Formula 1 returns this weekend to a different world from the one of nearly four months ago, when the teams and drivers were preparing for the abortive opening race in Australia.
F1, like much of the rest of society, is tentatively emerging from coronavirus lockdown, and the location chosen is the isolated environs of Austria's Red Bull Ring.
The season, which had to be shut down in Melbourne back in March before a wheel had turned in anger, restarts with three races on consecutive weekends.
Two are on the compact but demanding track in the foothills of the Styrian Alps, followed by a third at the Hungaroring outside Budapest.
This is the start of a hectic run of eight races in 10 weeks across Europe, including two in Britain, which F1 hopes will be the start of a World Championship comprising something like 15 to 18 races.
As things stand, though, the exact shape of the rest of the season remains uncertain, other than it will definitely end in the Middle East with races in Bahrain and Abu Dhabi.
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Dealing with the virus
The racing is resuming, but the virus still lurks, and F1 has put in place a package of measures to ensure it is taking the minimum risk possible to ensure competition starts up again safely.
All participants have been tested for Covid-19 before going to Austria, flew out on charter jets with only F1 personnel on board, and will be repeatedly tested while on the road. Teams will be kept apart from each other, both at the track and by staying in separate hotels.
The media presence has been kept back to an absolute minimum, with restrictions on the number of broadcasters and how many staff can attend.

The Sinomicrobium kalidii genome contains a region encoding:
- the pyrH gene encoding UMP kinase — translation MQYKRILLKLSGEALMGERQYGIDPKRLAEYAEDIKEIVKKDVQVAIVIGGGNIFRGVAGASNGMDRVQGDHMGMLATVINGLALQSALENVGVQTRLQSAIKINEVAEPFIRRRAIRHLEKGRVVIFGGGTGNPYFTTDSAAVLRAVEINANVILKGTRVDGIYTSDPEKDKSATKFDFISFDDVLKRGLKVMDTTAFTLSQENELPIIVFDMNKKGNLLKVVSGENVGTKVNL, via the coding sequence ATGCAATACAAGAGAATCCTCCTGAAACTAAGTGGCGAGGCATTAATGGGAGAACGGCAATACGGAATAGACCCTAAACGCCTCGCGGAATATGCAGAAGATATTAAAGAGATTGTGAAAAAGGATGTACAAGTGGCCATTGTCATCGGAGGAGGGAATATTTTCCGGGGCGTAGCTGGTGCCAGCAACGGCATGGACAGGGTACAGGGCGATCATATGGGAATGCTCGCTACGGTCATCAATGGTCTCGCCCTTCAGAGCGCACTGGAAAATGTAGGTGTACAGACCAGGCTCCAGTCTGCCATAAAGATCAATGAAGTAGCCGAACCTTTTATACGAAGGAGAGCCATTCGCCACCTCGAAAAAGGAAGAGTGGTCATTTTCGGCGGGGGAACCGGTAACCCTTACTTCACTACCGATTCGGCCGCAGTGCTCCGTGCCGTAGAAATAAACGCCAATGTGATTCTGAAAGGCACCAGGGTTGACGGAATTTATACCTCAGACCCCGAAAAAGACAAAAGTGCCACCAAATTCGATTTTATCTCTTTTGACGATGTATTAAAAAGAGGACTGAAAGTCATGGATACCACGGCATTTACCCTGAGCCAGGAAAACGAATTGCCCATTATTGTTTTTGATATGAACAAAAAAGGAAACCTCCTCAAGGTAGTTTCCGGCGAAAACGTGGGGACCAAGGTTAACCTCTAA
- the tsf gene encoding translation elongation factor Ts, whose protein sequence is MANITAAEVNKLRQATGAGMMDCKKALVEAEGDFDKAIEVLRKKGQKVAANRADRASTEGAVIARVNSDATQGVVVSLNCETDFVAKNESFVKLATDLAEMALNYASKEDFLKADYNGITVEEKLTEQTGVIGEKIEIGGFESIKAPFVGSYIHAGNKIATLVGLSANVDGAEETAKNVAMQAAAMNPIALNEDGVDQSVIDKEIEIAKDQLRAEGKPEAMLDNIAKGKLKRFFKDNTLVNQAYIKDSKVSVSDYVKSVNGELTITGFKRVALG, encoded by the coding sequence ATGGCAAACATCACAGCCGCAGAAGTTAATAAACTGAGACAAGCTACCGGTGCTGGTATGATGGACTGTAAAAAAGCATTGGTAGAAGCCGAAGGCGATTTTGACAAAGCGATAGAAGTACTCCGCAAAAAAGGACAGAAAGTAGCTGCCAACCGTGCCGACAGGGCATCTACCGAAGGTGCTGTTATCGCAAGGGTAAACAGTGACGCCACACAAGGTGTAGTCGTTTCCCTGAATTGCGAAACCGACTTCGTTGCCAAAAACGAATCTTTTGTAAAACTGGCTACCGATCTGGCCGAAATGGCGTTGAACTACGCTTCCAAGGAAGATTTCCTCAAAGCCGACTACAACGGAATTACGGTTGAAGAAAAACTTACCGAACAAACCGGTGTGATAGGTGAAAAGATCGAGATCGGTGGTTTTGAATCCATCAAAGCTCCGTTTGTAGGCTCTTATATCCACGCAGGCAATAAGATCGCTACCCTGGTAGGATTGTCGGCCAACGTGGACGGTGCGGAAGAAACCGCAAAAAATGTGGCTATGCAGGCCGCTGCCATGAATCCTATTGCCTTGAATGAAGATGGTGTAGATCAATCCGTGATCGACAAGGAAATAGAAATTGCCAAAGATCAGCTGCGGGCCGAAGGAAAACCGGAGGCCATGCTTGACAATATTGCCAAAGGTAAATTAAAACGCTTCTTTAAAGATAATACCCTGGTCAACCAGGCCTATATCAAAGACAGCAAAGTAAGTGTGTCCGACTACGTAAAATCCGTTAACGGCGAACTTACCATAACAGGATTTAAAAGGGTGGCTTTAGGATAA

Journalists are not part of the F1 testing regime until arriving at the track, but must have proof of a negative test taken not more than 72 hours earlier, and will be tested while attending the event.
The written media presence has been reduced to about 20 journalists, compared with a more normal 300 or so, and they will be kept apart from teams and drivers at all times. No journalist will be allowed into the paddock where the teams are based, which is the hub of F1 life in normal circumstances. All news conferences will be by video link.
The competitive landscape
Arriving in Melbourne, the feeling was that Mercedes were starting the season as favourites, with Britain's Lewis Hamilton bidding for a seventh drivers' championship that would draw him level with all-time record-holder Michael Schumacher.
The sense after pre-season testing was that Mercedes still had the quickest car and that Red Bull, with Max Verstappen, were likely to be their biggest rivals.
Ferrari said before Australia, and have continued to say since, that they are not as competitive as they would like to be and expect to be a little behind Mercedes on pace.
They admitted this week they have been forced to make a major change of direction in terms of aerodynamic design after an analysis of their lack of performance in pre-season testing, the first fruits of which will not be seen until the third race in Hungary.
The teams' factories were effectively shut down for more than two months, from shortly before the end of March to the end of May. But they have now had a month to prepare potential upgrades to their cars from the specification in which they would have started the season.
More than that, though, the start of the season now is very different from what it would have been, and on paper it gives a pretty decent chance to Red Bull to start on the front foot.
Verstappen has won the past two Austrian Grands Prix, and Red Bull's car has always been competitive in Hungary. So the Dutchman has what would appear to be a very strong chance of taking the fight to Hamilton as the year gets under way, even if the lack of fans at races means he won't be serenaded by his army of orange-clad fans this time.
Red Bull's competitiveness at their own circuit is partly caused by the fact that the track is located at an altitude of 800m, which appears to favour the Honda engine compared with the Mercedes.
This, engine boffins at the teams say, is down to how each manufacturer has chosen to design and run its turbo. Mercedes is believed to run its turbo and compressor at the regulation maximum 125,000rpm limit more often than Honda. This gives optimum efficiency most of the time.